So as of today, I’m still holding out hope that I will actually be able to visit my writing exchange partner, Gudrun from “Secret Life of an Expat” in France next week, despite Mother Nature trying to keep us apart through the rather curious device of volcanic ash. And that got me to thinking that some of you might be considering taking on a writing exchange partner, so here are my thoughts on that subject:
Why Are Writing Exchange Partners Beyond Awesome?
There are some writers who don’t believe in showing anyone their work until it’s finished, or at least decent. I used to be one of those writers, but I’ve completely changed my mind on that subject. I get so much more work done, knowing that at least one other person is going to read it and give me feedback. It’s also hard for either of us to skip more than a few days without the other partner sending an electronic nudge. It took me 18 months to write 32 CANDLES on my own. It took me three and a half months to finish my last rough draft with someone holding me accountable for pages. You do the math.
How Do You Find A Writing Partner?
Well, Gudrun and I actually met over the course of several “Finishing School” classes at the beyond wonderful Writing Pad, which assigns you a writing exchange partner for each five-week session. But we didn’t actually get assigned as each other’s writing exchange partners, until after we had known each other for a year or so. We were friends beforehand, but we REALLY clicked as writing partners, and when the class ended, we went on exchanging pages. That was back in 2008. So if you don’t already know other writers, I would suggest hitting a writing class to find your potential exchange partner.
How Do You Know If A Person Will Make A Good Exchange Partner?
That’s actually simple. You’ve got to really like his or her writing — I mean really like it, to the point that you’re willing to read anything that s/he gives you to read. If you find someone whose writing you like like that and who feels the same way about your writing, then propose a writing exchange. It also helps to be friends. I talk to Gudrun more online than any other person I know, including my husband, so yeah, you’ve got to get along.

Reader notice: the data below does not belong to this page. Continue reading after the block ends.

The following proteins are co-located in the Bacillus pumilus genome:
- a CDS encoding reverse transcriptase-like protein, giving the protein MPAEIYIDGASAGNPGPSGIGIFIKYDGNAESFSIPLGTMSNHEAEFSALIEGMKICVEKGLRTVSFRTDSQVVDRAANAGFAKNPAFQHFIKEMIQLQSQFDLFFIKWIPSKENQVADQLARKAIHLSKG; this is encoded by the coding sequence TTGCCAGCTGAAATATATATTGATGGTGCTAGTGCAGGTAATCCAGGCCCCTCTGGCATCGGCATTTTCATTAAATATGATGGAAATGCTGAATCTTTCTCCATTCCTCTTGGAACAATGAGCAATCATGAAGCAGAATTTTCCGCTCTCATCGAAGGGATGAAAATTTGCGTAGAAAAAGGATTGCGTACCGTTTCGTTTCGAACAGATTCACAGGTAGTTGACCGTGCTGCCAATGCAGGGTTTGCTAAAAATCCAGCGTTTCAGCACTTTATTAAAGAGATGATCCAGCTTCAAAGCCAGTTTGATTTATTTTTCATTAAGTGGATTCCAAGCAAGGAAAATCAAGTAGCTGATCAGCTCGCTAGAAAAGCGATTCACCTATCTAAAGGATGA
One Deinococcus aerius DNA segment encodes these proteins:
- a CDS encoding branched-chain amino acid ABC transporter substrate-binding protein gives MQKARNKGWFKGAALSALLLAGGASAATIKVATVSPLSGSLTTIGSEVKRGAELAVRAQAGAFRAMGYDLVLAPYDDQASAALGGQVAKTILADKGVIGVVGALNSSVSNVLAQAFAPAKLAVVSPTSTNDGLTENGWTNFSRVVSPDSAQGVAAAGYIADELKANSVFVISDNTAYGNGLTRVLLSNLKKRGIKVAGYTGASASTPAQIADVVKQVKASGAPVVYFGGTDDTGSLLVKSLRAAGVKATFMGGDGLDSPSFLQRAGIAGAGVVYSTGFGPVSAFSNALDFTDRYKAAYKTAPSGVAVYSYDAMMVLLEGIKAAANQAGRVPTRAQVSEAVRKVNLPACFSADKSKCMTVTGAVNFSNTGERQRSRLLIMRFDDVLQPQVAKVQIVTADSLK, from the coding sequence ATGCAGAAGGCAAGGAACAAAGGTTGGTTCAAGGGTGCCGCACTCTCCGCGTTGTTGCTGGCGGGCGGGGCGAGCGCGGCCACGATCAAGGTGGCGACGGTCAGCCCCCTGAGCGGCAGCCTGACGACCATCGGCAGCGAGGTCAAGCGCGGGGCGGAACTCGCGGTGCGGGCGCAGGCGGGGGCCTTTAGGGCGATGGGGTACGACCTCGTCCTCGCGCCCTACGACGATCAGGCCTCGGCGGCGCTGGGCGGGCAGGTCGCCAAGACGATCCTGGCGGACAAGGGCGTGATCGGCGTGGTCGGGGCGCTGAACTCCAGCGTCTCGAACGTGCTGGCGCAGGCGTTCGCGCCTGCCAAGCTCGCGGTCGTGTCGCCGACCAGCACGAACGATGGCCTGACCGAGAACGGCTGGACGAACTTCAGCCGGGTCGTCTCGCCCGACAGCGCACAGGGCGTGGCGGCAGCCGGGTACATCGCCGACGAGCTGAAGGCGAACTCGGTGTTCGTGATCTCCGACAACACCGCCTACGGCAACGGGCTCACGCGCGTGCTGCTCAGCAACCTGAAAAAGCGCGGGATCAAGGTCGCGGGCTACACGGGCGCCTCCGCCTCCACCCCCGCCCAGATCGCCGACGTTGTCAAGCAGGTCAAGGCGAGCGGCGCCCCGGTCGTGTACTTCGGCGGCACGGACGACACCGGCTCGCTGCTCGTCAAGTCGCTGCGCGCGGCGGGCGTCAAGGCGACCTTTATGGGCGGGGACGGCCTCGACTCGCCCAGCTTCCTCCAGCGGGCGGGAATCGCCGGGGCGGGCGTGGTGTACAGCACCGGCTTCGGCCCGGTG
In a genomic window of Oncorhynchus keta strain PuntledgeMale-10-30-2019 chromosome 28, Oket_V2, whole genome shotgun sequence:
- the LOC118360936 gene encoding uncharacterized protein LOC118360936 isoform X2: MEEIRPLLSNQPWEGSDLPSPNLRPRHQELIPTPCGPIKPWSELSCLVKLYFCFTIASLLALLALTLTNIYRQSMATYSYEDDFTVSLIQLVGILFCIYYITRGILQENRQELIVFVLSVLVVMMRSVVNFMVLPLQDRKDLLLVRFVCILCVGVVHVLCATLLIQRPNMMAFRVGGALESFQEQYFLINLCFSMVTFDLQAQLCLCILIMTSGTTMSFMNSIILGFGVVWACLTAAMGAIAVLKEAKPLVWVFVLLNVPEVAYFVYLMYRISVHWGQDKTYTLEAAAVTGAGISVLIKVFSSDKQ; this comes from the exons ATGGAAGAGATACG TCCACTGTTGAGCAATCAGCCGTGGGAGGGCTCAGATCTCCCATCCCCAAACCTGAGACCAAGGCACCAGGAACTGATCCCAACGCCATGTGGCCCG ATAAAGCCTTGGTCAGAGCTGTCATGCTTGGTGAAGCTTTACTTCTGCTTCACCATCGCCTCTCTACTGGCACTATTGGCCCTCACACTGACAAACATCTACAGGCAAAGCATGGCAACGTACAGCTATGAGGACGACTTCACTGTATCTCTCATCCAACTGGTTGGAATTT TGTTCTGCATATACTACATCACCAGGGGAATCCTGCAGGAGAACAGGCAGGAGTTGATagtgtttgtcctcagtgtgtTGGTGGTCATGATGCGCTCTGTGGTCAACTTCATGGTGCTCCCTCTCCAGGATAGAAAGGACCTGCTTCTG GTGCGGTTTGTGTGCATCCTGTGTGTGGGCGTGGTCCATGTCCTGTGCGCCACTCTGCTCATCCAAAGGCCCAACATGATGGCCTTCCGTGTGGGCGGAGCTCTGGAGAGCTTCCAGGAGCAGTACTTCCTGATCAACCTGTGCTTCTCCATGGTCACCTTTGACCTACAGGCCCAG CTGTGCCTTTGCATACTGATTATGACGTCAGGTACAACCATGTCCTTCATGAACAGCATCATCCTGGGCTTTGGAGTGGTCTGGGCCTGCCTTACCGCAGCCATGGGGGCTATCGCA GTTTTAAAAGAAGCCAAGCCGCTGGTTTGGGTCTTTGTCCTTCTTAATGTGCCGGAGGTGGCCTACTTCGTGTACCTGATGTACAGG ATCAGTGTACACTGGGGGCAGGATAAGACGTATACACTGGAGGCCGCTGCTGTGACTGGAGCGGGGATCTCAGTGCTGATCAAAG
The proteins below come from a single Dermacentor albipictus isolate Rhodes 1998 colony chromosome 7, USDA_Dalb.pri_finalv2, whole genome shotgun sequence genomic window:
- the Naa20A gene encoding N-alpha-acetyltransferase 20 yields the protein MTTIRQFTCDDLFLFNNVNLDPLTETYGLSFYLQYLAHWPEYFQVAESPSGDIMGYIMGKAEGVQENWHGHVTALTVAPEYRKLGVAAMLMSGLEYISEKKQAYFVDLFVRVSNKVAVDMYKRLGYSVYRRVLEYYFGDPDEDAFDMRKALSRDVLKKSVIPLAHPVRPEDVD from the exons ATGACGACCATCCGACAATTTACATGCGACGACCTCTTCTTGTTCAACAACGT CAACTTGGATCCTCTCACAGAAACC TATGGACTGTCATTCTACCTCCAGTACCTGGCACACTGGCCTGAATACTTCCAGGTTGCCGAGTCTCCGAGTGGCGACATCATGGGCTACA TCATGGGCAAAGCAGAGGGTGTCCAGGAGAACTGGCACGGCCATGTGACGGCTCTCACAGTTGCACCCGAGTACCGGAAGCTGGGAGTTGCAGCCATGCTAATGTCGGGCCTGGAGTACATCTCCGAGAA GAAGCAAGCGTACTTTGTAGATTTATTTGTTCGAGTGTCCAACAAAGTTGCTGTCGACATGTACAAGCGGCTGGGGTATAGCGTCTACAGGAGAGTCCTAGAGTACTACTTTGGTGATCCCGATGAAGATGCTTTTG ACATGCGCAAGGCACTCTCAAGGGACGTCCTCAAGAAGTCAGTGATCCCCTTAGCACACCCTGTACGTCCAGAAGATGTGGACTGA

How Do You Organize A Writing Exchange?
Well, I’m sure other writers do this differently, but here’s Gudrun’s and my process:
We write a rough draft, which the other person is only allowed to praise, underlining the bits we particularly like, making comments throughout, and writing a small note at the end of each day’s pages. This basically keeps us going to the end of our rough. Then for all of our other drafts, we still say what we like, but we also give constructive feedback. This is why you really have to like the other person’s writing, because you read it over and over until your partner’s done with it.
Our technical agreement is that we write every single day, but with babies, new husbands, life, stepchildren and what not, if we get five days in we’re happy. At first we sent pages at the end of every day, but now that we’ve been doing this for a while and can trust each other to write on a regular basis, we only send pages when we’ve finished a full chapter. The biggest part of a successful writing exchange partnership is making rules and sticking to them, but keeping them fluid, so that your writing practice flourishes no matter what life throws at you.
So those are my thoughts on having a writing exchange partner, which I would frankly recommend to anyone looking to finish a longer work. If any of you want, have or would never even consider a writing exchange partners, let me know your thoughts on the practice in the comments.
Photo Credit: bass_nroll